As torrential rains battered the Basque Country, Deportivo Alavés and Real Madrid engaged in a slugfest at the Mendizorrotza Stadium. Between the field and weather conditions, as well as some chippy play from the two sides, Wyscout recorded 51 minutes and 30 seconds of dead ball time.
While that doesn’t include the ten minutes of stoppage time, it does give an idea of VAR usage, foul protests and the impact of the weather on the way the game was played. In the end, Zinedine Zidane’s saw his men grind out a 2-1 La Liga win to momentarily go top of the table.
Starting with the home side, Asier Garitano set out his side in a 1-4-4-2. Fernando Pacheco manned the net while Víctor Laguardia and Ximo Navarro played in front of him with Rubén Duarte and Martín Aguirregabiria to their left and right respectively. In the midfield, Luis Rioja and Barcelona castaway Aleix Vidal operated on the wings with Tomás Pina and Mubarak Wakaso holding down the middle. Lucas Pérez teamed up with Joselu, the former Real Madrid man, up top to round out the formation.
As for Zidane, he rolled out his standard 1-4-3-3. Alphonse Areola started in goal with Eder Militão and Sergio Ramos as his centre-backs and the wing combination of Dani Carvajal and Marcelo. Casemiro played the pivot with Luka Modric and Toni Kroos joining him in midfield. Gareth Bale made his first start since his return from a controversial international break. Karim Benzema played up top while Isco alternated between a free role and the left-wing.
Alavés starts slow
In the first half, Alavés took a more cautious approach, sitting much further back and absorbing pressure. With the field and weather conditions limiting the pace of the game, Alavés was happy to use the weather in their favour. Looking at the pressing intensity graphic above, the stats show Alavés was prepared to deny space while limiting the activity of Real Madrid’s attackers. Pressing intensity offers a statistical measure of passes per defensive action in a team’s defensive half.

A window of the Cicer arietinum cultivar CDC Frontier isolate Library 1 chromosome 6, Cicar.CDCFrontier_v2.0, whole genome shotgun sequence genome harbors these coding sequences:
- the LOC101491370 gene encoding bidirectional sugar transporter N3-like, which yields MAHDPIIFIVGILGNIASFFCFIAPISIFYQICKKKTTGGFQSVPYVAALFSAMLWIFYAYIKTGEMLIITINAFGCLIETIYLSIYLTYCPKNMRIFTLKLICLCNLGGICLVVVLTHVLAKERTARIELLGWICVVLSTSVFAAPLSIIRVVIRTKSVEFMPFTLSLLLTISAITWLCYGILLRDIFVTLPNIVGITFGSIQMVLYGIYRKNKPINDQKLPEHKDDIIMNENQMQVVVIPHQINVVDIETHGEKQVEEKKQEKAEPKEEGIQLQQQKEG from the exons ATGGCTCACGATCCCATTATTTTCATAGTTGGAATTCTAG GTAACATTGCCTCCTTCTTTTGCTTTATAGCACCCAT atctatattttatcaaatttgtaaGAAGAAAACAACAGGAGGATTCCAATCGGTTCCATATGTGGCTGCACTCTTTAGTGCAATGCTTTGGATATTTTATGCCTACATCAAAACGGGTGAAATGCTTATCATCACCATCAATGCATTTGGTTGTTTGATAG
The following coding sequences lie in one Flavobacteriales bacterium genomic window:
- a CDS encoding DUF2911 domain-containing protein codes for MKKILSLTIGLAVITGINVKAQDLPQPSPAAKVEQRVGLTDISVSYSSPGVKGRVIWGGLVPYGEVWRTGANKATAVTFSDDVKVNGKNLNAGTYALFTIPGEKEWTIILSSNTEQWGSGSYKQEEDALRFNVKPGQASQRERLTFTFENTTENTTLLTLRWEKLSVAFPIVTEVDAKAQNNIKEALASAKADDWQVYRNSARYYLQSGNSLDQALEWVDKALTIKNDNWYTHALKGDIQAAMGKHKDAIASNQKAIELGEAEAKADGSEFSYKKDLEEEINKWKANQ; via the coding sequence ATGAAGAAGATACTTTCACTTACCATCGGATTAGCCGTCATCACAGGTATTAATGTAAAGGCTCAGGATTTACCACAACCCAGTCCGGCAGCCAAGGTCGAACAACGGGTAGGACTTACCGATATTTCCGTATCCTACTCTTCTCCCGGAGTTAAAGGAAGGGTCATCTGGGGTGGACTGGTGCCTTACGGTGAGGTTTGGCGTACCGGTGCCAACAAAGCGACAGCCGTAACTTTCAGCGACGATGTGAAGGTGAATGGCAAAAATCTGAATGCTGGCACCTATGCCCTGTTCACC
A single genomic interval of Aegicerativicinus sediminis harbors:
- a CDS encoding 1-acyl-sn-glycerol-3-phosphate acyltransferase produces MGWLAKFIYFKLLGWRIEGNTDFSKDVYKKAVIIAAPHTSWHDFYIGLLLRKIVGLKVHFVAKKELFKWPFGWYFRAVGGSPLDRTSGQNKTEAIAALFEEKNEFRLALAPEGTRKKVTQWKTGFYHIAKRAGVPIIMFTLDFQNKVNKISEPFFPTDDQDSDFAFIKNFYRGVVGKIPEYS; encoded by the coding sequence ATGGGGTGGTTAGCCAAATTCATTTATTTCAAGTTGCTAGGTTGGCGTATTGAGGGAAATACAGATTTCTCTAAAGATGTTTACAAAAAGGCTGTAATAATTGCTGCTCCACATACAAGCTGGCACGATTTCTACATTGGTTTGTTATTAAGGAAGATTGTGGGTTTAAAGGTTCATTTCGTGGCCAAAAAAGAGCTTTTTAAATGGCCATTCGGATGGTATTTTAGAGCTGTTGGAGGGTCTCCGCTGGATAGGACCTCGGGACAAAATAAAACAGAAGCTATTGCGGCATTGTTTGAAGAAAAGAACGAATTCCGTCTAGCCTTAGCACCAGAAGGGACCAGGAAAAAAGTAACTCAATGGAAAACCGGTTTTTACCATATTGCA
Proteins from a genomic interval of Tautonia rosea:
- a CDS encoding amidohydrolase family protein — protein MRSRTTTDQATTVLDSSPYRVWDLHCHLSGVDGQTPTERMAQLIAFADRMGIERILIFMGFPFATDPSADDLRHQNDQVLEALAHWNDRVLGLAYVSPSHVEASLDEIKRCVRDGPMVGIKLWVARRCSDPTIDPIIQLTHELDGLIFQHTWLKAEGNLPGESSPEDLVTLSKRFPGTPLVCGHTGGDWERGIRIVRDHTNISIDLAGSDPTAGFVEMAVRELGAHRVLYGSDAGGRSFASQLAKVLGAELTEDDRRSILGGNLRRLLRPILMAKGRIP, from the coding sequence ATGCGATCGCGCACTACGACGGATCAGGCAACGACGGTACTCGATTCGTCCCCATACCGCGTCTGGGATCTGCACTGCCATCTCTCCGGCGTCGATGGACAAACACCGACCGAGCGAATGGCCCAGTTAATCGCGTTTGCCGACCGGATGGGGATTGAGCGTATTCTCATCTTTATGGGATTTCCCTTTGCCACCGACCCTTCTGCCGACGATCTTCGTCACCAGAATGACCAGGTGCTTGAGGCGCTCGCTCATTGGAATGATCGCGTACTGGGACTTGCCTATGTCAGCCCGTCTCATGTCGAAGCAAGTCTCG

As the first half played out, you could see they wanted to not only limit space behind the backline but also force Ramos to take on the playmaking role. Each time Kroos, Modric, or Isco dropped deep to receive, they were immediately pressed. Ramos was typically their only passing option.
In transitional moments after attacking high up the pitch, Alavés was very aggressive pressing while the team got its shape. Most of that can in the second half. During the first half, Alavés owned a paltry 32% possession and averaged 0.19 attacks per minute (as opposed to 0.45 in the second).
The difference in tempo from the first to the second half was staggering. Ramos’ goal forced Alavés out of their shell, but so did his ability to find teammates high up the pitch. A little later in this analysis, we’ll highlight a case in which Ramos did just that.
After Real Madrid recovers the ball near midfield, Alavés closes space quickly, forcing Real Madrid backward. With the ball at Ramos’ feet, he exchanges a couple of passes with his teammates before the ball returns to his feet.
With some time on the ball, Ramos scoped his intermediate and long options, Alavés effectively closed all options for passes on the ground. You could argue that Casemiro was an option, but it was certainly not a clear-cut lane.
Ramos opted to play long on the ground to Marcelo. The window was tight and Marcelo was coming back from a high and wide position. Aguirregabiria won the footrace and play Pérez with his first touch. The counterattack allowed Alavés to reach the Madrid box, but Modric’s interception, which was met with hand-ball claims, ended the attack.
Utilizing the Long Ball
As commonly seen in the style of play of the underdogs, Alavés tended to be more direct, targeting their two forwards. Pérez and Joselu stayed near each other, the one to contest the header and the other to look for the second ball. With the midfield holding a narrow line, one of them was generally able to push forward in support of the forwards. Alavés had a tough time getting forward, failing to create a single shot from 18 from positional attacks.
With the torrential rains impacting the pitch, Real Madrid tended to progress down the wings and half-spaces with short and intermediate passes, incorporating switches of play if necessary. However, as Real Madrid were building up and connecting their lines against a compact Alavés defence, the deep sitting players were always looking for the more direct route to goal. As Real Madrid possessed in the middle third, the forward and outside-backs looked to create gaps and test the defence with runs in behind.
Vidal found a pocket of space on the left-wing. He held the ball for a moment, allowing his two forwards to give an indication where they wanted the ball. With their runs picked out, Vidal played forward.